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On very short notice. So the set designer is listed as Dire Circumstance in the playbill while other members of the design team have vanished altogether. Whether by accident or design, then, Decker doesn’t make the mistake that plagued the off-Broadway show: overproduction. In the New York version, when Melvin emerged from the chemical dumpsite as Toxie, the green carbuncled mask that covered his head was not only horrific, it robbed actor Nick Cordero of all further facial expression.

Jeremy DeCarlos doesn’t have to combat that handicap. As cool, graceful, and intelligent as DeCarlos has always seemed onstage, I expected both the nerdy Melvin and the homicidal Toxie to be difficult stretches for him. Clearly, I had no idea how well DeCarlos could channel the dopey sound and body language of Jerry Lewis as the socially inept earth scientist. When he emerged from the flimsy façade of chemical drums as Toxie, there were some wrappings on his arms to offer a semblance of might, but it was Decker at the soundboard who offered the more telling boost, amping up DeCarlos’ voice and synthesizing his monster roar.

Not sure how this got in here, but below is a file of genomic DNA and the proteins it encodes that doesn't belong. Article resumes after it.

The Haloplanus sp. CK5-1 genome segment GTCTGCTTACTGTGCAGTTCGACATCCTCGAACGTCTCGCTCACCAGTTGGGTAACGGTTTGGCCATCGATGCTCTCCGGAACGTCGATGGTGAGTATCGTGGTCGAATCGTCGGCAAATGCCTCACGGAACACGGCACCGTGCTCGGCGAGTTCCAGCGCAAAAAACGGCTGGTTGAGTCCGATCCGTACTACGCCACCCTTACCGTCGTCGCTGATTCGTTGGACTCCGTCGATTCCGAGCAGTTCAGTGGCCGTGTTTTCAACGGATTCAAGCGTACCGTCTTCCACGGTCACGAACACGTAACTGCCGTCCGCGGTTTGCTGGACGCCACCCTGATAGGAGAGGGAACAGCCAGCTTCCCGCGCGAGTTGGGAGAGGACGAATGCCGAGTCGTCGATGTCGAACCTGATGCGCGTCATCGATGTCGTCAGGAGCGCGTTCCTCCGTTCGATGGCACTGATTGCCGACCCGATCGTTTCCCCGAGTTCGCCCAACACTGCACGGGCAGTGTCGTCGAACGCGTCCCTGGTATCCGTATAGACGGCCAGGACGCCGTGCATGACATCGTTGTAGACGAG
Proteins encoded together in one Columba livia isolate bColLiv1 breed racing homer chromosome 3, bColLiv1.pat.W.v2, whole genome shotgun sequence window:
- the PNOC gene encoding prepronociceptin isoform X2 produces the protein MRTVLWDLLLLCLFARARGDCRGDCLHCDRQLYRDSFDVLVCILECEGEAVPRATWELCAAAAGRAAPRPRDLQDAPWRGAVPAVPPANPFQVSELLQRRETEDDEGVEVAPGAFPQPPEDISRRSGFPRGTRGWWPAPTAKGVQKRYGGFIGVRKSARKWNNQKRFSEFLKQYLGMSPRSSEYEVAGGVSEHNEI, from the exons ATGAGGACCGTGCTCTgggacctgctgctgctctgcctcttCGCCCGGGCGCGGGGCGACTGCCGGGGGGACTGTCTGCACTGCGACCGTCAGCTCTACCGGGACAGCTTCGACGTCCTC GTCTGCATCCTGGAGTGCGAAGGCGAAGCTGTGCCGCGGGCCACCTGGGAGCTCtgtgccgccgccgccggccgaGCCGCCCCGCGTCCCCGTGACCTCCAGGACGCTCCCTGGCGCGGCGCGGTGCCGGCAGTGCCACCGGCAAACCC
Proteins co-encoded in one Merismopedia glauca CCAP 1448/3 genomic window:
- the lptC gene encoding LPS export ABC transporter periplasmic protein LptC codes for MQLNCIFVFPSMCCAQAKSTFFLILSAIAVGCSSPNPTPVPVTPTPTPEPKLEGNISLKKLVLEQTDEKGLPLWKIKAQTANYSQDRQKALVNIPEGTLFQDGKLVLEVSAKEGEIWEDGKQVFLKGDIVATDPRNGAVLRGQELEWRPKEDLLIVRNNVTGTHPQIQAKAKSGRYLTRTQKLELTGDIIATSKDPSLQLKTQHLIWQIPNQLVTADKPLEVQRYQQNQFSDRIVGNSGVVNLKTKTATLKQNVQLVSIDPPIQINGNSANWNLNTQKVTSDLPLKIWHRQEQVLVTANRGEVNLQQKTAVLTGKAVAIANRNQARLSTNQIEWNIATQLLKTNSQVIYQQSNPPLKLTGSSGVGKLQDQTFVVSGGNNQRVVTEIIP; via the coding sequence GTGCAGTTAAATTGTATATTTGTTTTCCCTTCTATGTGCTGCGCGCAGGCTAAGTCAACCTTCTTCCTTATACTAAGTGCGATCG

No, the wrappings and the roars don’t close the gap between DeCarlos and fearsomeness – but that’s another reason why his Toxie is so much more hilarious than the more technically polished off-Broadway version, which often forgot it was a spoof. Leslie Giles certainly isn’t forgetting her spoofery as Sarah, helpless ingénue or aggressive vamp as the occasion demands – and her blind stick shtick with the hapless Melvin is a corny gift that keeps on giving. Sarah’s big number, “My Big French Boyfriend,” struck me as the best in the show.